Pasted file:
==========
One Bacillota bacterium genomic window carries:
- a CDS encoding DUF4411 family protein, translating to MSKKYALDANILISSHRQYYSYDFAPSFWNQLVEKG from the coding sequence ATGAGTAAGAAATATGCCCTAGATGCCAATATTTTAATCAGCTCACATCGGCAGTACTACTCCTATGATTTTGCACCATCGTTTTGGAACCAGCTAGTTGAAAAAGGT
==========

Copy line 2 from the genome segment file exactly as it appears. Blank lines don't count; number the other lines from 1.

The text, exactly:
- a CDS encoding DUF4411 family protein, translating to MSKKYALDANILISSHRQYYSYDFAPSFWNQLVEKG from the coding sequence ATGAGTAAGAAATATGCCCTAGATGCCAATATTTTAATCAGCTCACATCGGCAGTACTACTCCTATGATTTTGCACCATCGTTTTGGAACCAGCTAGTTGAAAAAGGT